Evaluating Deals Series 2: Be Your Own Boots on the Ground

This one is not really a step in evaluating each deal, it’s a thing you learn more about every time you evaluate a deal. It is all about knowing what is happening in your market. Here are the most important things to know about your market.

The Capitalization Rate

The Cap Rate is a quick way to know what other investors in your area value the property you are looking at. It is a very quick way to put a value on a property given the information you already have with the Profit and Loss. That Net Operating Income line item along with the Cap Rate gives you what you need to arrive at this value. You just need to know the Cap Rate.

The best way to know is by reviewing a bunch of deals that have sold in your area. This could be done through your real estate agent, or by doing deals yourself. There is typically a going Cap Rate which is different for Class A, B, and C buildings and it will change over time. It’s very much like housing values in your area that change over time. It is driven by whatever the market will bear. In my area right now Class A buildings go for 6.1 to 6.5%, Bs are 6.5-6.9% and Cs are in the low 7% range. Remember that the Cap rate is the expected return before debt repayment. Lower class buildings have higher risk, and so the market demands a higher reward (the higher Cap Rate).

Once you know the Cap Rate for your property you can use the NOI to calculate a value. This is just a rough estimate. There are many other factors that will go into your valuation, but if the seller is asking way higher than what you get, it’s best to move on before you waste a bunch of time.


Start searching the internet for any desirable retail areas around your location. Apartment renters like to be near (but not too close to) superstores, schools, public transportation, malls, gas stations, air ports, arenas, beaches, and many more. There’s no way to mathematically rate the location, but I get a feel for it and give it a letter grade. I’m willing to pay more for better locations. There are also undesirable neighbors, like airports that are too close and make a lot of noise, or places that emit odors, like landfills. Watch out for these.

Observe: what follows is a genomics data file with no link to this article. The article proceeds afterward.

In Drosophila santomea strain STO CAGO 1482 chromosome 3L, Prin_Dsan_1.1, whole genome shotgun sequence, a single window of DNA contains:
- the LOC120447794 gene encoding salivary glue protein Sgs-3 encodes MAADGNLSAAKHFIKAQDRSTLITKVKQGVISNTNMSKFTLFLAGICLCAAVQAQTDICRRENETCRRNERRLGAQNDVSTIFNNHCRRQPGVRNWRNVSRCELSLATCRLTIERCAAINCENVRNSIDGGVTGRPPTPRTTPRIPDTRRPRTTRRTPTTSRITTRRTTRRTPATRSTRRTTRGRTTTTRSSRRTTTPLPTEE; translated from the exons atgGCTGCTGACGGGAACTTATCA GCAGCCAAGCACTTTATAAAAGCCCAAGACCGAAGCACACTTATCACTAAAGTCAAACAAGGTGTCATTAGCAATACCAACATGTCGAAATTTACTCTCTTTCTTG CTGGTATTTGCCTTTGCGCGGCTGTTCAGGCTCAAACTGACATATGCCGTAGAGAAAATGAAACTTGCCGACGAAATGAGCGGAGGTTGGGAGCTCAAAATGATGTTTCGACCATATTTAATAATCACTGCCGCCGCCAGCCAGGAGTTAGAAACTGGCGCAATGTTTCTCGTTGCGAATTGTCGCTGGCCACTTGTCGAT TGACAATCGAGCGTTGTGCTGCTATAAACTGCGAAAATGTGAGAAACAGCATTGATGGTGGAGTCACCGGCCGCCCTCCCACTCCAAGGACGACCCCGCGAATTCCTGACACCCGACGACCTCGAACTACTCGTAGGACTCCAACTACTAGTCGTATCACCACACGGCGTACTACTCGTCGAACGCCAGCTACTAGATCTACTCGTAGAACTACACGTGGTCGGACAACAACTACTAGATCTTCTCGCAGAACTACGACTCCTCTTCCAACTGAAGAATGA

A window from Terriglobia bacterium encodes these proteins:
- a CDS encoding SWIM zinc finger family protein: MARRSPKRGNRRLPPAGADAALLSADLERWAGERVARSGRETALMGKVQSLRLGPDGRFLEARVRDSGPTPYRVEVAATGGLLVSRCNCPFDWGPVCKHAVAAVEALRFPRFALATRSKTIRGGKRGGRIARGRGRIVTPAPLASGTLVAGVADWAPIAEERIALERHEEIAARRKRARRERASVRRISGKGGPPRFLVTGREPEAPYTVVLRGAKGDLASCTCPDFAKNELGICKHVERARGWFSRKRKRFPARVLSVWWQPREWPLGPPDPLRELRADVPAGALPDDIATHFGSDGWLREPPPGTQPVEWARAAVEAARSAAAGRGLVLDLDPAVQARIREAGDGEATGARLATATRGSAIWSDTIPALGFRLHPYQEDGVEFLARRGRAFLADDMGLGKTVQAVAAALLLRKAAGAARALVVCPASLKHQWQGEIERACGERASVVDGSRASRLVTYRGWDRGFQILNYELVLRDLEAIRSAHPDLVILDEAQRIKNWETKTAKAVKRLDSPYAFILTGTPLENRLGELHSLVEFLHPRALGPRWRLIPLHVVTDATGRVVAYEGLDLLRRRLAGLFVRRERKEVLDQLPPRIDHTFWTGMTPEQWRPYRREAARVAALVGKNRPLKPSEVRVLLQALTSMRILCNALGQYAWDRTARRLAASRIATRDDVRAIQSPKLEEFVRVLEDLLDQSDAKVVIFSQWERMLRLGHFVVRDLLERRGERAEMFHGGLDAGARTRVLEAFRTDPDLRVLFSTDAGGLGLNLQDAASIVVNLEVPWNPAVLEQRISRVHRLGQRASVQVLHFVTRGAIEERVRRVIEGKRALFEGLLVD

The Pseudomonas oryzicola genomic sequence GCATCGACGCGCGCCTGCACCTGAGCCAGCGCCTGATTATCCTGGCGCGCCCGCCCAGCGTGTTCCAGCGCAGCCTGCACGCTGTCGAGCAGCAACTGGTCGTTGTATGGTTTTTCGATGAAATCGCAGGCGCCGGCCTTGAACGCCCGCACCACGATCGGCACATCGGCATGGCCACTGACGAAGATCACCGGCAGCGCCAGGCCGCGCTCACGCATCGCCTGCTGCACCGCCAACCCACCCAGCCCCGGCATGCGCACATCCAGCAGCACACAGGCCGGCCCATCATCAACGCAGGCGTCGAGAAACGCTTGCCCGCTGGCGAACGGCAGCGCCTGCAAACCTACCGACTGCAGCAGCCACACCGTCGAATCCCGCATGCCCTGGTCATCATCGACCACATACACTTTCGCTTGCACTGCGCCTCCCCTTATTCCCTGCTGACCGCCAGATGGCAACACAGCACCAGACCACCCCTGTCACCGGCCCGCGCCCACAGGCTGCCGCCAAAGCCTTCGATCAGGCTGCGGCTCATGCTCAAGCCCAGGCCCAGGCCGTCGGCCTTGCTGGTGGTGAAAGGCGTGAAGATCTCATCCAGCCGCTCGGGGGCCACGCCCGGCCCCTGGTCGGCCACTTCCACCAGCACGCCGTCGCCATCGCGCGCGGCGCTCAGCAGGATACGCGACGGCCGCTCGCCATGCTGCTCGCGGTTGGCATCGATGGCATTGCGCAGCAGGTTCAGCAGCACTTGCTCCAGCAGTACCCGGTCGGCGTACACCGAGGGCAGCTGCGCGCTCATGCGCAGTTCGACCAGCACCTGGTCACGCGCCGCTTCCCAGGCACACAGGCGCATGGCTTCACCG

Another important thing about location is to look at the crime rate. Most areas can be found on an internet search. Another great way is to call the local police department and tell them you are thinking about buying and you plan to ‘fix the place up’. They will often give you general information about the crime down to your specific building. Helping you clean up the place helps them, too.


Look at information in your area on job, economic, and population growth. This might even differ between areas of the same city. More growth means more tenants. Better jobs means tenants can pay more.

Average Rent

Probably the high profile but least visible of all the things you need to know when evaluating a deal is the rent. Rents are hyper-local and come down to the neighborhood. The best way to know the rents is to have apartments already in your area. You’ll know how much you get for that 2 bedroom 1 bath apartment. If you don’t have that, then you will need to do some searching. The great thing is, landlords are happy to tell you!

First, get on the internet and go to Craigslist.com, Apartments.com, and Rentometer.com and search for apartment units similar to the ones you are trying to buy and are near. These sites will show you the prices right on the screen! Next, pose as a prospective tenant and call five or ten apartment buildings in your area. Ask them about the type of units and prices as if you were looking to rent. They will be happy to tell you.

Once you have the prices of the closest units in your area, you can take an average and put them into your spreadsheet. But we will talk about that later. Just remember that it is extremely important to know your area. Failing to learn any one of the above can cost you.

Dr. Equity